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on May 21, 2001
This is a great book about diving the Andrea Doria dealing mostly with the deaths that have occured and how they happened. If you have been around this type of diving for awhile you will recognize most of the people mentioned and quoted (Billy Deans, John Chatterton, Gary Gentile and so on). The deaths and the events leading up to them are described in graphic detail including several photos of the dead divers being recovered. Kevin McMurray goes into great detail in terms of analyzing the accidents including what boat they were diving on, who they were diving with, type of gas being used, type of equipment, the dive plan and such. No attempt was made to sugar coat the tragic events, just the hard details and facts with enough background information on each diver to help you better understand the complete picture.
This book was definetly not written for or about recreational diving. No single tank air dives on pretty tropical reefs and 82 degree water. This book is about hard core wreck divers pushing the limits in deep cold water with poor vis and strong currents.
If you enjoyed 'Last Dive' then you will surely like this book. I know that I couldn't put the book down.
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on September 5, 2001
Kevin McMurray gives readers a glimpse into the real-life adventures of divers who brave the cold, dark waters of the Atlantic to visit the wreck of the Andrea Doria. The author's research is sound, the information he presents on the physiology of hyperbaric medicine and technical diving techniques is accurate, and his portraits of the men and women whose lives and work are most identified with Doria diving seem fair and unbiased.
Comparisons between Deep Descent and Bernie Chowdhury's recent book The Last Dive are inevitable, since both cover the experiences of people who have lost their lives diving deep wrecks. In my opinion, McMurray's book is the more readable and his coverage of the technology associated with the sport are presented in a more organized (and less repetitive) way. Not that Chowdhury's book isn't good--simply keep in mind that reviewers who like it better than Deep Descent are expressing an opinion, not a truth.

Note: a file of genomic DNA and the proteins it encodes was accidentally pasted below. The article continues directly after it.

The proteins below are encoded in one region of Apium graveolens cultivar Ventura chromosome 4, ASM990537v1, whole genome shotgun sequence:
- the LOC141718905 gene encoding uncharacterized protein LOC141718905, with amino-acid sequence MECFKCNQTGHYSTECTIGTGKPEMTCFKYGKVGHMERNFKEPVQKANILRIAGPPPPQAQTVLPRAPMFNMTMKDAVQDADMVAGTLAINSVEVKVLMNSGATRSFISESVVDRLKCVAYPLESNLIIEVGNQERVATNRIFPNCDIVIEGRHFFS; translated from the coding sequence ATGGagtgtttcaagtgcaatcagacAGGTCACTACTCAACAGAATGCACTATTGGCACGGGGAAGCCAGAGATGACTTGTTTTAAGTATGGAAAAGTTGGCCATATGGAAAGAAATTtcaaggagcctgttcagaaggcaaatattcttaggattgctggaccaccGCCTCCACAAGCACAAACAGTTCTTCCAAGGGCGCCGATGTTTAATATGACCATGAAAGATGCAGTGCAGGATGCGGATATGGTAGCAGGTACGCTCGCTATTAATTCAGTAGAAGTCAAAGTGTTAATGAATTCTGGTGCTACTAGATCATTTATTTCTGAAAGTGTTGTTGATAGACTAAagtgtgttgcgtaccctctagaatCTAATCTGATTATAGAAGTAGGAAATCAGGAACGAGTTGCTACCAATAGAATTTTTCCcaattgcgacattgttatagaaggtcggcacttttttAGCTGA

Yes, there are several textual errors in McMurray's book that should have been noticed by the copy editor, but they are few in number and don't detract from the overall story. I thoroughly enjoy each book written by Doria pioneer Gary Gentile, despite the copy errors (in fact, I recommend Gentile's Andrea Doria: Dive to an Era for some truly gripping accounts of the author's own dives into the bowels of the great liner).
I can recommend Deep Descent without hesitation to every diver who has, or wants to, dive any shipwreck at any depth at any time. Sadly, some of the most valuable lessons for technical divers are learned by examining the fatal mistakes made by others.
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on December 5, 2013
Deep Descent is a book aimed squarely at divers eager to read more about the glory days of diving the liner Andrea Dorea, and as such it presents the reader with a mixed bag. This starts with the format of the book, which is half memoir and half journalistic. As Kevin McMurray himself admits in the book, while he likes diving he is not a devoted wreck diver. He only visited the Andrea Dorea a couple of times while on assignment and never penetrated the interior of the vessel. While he can claim to have been there and done that, he lacks the personal experience to write a full-length memoir about diving and exploring the Dorea on air. Instead, McMurry fills in the gaps between his own visits with the ably recounted tales of others who were major personalities in the “Golden Age” of diving the Dorea.

The result is a book by a capable storyteller, but one that lacks direction. On the one hand, McMurray has the necessary experience to frame the underwater experiences of divers on the extremely hazardous undertaking of visiting a deep, dangerous wreck on air. Also, McMurray was not a major player in any of the New York-New Jersey diving factions that continue to bitterly argue over who-did-what to this very day. Deep Descent is therefore not poisoned by bad writing or partisan axe-grinding.